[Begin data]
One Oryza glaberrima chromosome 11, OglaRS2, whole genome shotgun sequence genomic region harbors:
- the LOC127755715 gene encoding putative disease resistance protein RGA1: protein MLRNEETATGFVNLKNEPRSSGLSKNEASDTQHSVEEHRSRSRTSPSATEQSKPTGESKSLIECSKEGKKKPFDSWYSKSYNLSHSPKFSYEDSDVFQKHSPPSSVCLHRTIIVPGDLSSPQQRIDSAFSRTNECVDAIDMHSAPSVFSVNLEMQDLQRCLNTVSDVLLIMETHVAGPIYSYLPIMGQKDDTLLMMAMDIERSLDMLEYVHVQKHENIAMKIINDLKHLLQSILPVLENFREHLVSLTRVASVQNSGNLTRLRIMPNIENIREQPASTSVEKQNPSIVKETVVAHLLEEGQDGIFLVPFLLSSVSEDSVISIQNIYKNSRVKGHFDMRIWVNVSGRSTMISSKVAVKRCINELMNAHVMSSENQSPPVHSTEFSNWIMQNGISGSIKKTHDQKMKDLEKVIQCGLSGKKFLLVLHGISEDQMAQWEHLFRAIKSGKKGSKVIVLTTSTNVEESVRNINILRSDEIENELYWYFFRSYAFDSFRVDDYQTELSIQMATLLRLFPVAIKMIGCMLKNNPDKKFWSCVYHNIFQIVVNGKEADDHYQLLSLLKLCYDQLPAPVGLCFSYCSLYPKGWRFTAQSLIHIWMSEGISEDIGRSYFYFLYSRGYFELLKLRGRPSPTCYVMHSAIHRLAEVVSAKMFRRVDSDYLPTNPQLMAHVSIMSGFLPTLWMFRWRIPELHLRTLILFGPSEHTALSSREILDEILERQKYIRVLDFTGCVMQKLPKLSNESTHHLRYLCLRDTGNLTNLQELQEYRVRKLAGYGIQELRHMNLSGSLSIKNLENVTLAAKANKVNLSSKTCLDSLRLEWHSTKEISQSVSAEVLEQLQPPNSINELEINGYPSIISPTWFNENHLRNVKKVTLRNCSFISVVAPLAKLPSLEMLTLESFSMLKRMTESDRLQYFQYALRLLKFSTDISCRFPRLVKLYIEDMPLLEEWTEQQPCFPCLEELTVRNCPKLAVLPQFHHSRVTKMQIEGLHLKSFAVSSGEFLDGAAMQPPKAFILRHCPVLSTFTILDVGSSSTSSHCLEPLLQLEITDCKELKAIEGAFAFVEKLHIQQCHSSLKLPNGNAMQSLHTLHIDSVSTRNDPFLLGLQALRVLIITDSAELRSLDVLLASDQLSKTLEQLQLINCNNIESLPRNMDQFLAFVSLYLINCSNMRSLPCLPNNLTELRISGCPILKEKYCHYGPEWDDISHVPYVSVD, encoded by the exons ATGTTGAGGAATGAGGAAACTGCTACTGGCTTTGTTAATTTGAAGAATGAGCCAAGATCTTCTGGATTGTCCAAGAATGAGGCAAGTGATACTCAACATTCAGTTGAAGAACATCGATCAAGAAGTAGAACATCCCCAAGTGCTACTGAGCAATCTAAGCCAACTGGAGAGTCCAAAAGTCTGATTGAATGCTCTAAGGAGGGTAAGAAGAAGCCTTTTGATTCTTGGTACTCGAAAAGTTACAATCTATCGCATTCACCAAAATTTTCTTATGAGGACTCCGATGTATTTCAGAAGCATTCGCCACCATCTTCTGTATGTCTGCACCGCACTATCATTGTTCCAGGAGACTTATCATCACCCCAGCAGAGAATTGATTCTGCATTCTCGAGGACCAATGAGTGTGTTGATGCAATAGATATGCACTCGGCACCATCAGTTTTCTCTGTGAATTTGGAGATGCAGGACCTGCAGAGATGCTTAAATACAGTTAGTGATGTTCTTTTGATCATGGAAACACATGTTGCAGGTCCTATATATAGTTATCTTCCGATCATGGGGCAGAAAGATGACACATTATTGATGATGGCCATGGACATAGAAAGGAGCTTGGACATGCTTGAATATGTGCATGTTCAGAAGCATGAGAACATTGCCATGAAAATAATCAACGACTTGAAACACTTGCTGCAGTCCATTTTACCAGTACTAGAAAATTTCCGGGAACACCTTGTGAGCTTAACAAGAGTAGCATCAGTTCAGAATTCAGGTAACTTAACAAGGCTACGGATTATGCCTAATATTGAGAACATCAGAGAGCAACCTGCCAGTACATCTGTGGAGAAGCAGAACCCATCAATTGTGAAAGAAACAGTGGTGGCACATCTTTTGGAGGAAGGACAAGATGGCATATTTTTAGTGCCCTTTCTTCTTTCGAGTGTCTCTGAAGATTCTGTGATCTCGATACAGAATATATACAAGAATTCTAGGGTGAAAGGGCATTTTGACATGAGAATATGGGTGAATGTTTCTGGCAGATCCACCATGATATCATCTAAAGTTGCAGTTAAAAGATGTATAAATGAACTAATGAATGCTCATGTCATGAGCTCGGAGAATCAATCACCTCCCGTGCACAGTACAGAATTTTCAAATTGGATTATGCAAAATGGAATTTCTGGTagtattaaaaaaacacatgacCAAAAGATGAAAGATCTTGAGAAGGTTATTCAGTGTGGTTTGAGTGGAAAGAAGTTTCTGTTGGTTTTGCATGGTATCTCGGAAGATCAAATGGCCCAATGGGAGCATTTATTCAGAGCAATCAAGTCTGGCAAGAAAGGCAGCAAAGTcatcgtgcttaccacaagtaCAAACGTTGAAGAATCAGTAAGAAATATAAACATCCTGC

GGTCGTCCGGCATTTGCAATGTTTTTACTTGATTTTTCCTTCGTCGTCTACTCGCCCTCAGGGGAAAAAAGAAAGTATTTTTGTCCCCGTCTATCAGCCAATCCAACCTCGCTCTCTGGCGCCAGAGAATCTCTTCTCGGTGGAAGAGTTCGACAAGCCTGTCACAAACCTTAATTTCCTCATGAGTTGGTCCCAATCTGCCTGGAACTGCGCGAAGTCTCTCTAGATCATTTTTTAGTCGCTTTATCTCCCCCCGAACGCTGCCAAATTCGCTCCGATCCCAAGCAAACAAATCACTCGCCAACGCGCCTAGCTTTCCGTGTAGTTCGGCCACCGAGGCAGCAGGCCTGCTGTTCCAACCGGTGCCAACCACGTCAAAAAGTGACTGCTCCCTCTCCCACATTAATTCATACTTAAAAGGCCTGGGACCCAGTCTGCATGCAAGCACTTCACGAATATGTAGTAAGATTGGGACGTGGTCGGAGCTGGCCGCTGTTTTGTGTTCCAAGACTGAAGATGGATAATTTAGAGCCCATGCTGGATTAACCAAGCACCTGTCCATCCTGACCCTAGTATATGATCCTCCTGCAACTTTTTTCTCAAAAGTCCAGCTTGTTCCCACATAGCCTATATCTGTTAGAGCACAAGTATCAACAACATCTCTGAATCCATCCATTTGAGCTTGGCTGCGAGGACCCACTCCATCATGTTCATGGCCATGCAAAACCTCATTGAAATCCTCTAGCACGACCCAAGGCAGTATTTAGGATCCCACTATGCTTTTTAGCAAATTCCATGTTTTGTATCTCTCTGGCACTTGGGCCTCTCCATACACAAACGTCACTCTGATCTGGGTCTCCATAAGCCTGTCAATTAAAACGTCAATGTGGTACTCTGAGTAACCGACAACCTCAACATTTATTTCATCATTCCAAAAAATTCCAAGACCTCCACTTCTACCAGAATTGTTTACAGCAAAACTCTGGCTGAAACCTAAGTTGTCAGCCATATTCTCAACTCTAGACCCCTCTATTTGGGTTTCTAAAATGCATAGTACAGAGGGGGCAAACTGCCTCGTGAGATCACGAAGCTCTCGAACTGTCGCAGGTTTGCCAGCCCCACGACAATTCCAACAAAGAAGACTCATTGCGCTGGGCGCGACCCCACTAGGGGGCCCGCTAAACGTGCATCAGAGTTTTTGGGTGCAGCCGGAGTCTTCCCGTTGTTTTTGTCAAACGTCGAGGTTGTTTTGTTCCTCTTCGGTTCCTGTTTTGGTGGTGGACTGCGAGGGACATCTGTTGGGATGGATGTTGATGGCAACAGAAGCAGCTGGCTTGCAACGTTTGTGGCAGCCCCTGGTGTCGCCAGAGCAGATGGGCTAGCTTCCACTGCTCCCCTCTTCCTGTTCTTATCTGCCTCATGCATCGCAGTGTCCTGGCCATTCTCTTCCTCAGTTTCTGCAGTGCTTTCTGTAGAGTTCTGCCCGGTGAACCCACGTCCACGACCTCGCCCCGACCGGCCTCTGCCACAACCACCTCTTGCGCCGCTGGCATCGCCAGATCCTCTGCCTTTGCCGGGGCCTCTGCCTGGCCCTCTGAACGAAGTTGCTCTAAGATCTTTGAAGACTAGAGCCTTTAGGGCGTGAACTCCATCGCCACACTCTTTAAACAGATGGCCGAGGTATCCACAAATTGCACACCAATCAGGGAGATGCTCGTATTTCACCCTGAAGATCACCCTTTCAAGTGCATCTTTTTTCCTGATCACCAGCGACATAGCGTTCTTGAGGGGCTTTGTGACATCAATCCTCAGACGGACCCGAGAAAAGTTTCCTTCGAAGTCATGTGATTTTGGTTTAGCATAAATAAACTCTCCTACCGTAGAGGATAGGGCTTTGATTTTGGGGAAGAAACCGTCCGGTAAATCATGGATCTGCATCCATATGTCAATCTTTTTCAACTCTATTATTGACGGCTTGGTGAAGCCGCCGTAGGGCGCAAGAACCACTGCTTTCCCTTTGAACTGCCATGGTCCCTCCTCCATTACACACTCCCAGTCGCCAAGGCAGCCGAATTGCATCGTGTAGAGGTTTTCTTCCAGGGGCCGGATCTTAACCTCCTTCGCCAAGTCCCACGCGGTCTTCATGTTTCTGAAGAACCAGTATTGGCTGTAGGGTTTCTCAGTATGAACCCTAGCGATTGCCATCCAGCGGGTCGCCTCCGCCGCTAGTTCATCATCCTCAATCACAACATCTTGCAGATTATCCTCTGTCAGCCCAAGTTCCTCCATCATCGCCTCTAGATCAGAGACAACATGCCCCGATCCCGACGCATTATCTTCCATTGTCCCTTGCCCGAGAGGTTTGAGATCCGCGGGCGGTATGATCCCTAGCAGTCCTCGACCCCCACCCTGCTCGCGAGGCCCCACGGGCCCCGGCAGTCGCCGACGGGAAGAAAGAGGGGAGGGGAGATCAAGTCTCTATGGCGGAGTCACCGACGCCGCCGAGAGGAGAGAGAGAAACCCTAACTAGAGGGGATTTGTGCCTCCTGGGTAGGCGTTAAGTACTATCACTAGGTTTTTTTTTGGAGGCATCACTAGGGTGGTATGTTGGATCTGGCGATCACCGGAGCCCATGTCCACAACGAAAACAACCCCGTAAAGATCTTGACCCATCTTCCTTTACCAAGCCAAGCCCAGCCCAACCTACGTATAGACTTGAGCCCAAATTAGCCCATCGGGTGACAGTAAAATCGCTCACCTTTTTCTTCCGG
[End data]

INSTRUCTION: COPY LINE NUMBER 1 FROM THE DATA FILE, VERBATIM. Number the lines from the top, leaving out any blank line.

One Oryza glaberrima chromosome 11, OglaRS2, whole genome shotgun sequence genomic region harbors: